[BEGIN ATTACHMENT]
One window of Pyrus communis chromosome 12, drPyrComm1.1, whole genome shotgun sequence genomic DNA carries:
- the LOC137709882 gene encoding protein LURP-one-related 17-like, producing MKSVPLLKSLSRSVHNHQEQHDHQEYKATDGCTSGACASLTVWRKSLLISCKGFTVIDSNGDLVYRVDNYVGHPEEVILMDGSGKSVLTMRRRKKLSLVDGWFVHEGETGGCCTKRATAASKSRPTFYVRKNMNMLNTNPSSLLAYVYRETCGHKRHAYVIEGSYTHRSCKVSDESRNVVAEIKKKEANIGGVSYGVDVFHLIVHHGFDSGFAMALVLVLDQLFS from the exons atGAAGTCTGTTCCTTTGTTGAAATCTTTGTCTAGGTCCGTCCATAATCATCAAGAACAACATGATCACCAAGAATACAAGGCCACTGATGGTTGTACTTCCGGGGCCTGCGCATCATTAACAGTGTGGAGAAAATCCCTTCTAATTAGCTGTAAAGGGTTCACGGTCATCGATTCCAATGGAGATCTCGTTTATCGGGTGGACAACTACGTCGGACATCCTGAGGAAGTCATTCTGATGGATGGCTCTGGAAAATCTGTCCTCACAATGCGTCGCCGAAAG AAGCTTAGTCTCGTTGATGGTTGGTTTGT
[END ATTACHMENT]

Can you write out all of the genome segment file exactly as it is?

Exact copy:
One window of Pyrus communis chromosome 12, drPyrComm1.1, whole genome shotgun sequence genomic DNA carries:
- the LOC137709882 gene encoding protein LURP-one-related 17-like, producing MKSVPLLKSLSRSVHNHQEQHDHQEYKATDGCTSGACASLTVWRKSLLISCKGFTVIDSNGDLVYRVDNYVGHPEEVILMDGSGKSVLTMRRRKKLSLVDGWFVHEGETGGCCTKRATAASKSRPTFYVRKNMNMLNTNPSSLLAYVYRETCGHKRHAYVIEGSYTHRSCKVSDESRNVVAEIKKKEANIGGVSYGVDVFHLIVHHGFDSGFAMALVLVLDQLFS from the exons atGAAGTCTGTTCCTTTGTTGAAATCTTTGTCTAGGTCCGTCCATAATCATCAAGAACAACATGATCACCAAGAATACAAGGCCACTGATGGTTGTACTTCCGGGGCCTGCGCATCATTAACAGTGTGGAGAAAATCCCTTCTAATTAGCTGTAAAGGGTTCACGGTCATCGATTCCAATGGAGATCTCGTTTATCGGGTGGACAACTACGTCGGACATCCTGAGGAAGTCATTCTGATGGATGGCTCTGGAAAATCTGTCCTCACAATGCGTCGCCGAAAG AAGCTTAGTCTCGTTGATGGTTGGTTTGT